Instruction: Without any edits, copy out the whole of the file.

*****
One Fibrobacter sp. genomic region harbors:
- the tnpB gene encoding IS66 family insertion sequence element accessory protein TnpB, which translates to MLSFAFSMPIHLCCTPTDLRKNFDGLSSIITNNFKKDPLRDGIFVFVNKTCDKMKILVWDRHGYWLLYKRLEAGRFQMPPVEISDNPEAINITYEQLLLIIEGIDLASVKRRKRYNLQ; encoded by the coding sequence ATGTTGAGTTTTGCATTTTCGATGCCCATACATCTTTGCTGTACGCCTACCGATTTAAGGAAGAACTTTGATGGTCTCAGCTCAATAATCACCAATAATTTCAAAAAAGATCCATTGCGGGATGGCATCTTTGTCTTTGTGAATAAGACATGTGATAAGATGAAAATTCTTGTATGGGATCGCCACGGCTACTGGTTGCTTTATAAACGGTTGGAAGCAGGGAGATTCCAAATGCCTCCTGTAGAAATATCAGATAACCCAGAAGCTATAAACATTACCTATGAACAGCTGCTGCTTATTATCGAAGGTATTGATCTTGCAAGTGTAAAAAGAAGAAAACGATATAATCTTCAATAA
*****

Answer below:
One Fibrobacter sp. genomic region harbors:
- the tnpB gene encoding IS66 family insertion sequence element accessory protein TnpB, which translates to MLSFAFSMPIHLCCTPTDLRKNFDGLSSIITNNFKKDPLRDGIFVFVNKTCDKMKILVWDRHGYWLLYKRLEAGRFQMPPVEISDNPEAINITYEQLLLIIEGIDLASVKRRKRYNLQ; encoded by the coding sequence ATGTTGAGTTTTGCATTTTCGATGCCCATACATCTTTGCTGTACGCCTACCGATTTAAGGAAGAACTTTGATGGTCTCAGCTCAATAATCACCAATAATTTCAAAAAAGATCCATTGCGGGATGGCATCTTTGTCTTTGTGAATAAGACATGTGATAAGATGAAAATTCTTGTATGGGATCGCCACGGCTACTGGTTGCTTTATAAACGGTTGGAAGCAGGGAGATTCCAAATGCCTCCTGTAGAAATATCAGATAACCCAGAAGCTATAAACATTACCTATGAACAGCTGCTGCTTATTATCGAAGGTATTGATCTTGCAAGTGTAAAAAGAAGAAAACGATATAATCTTCAATAA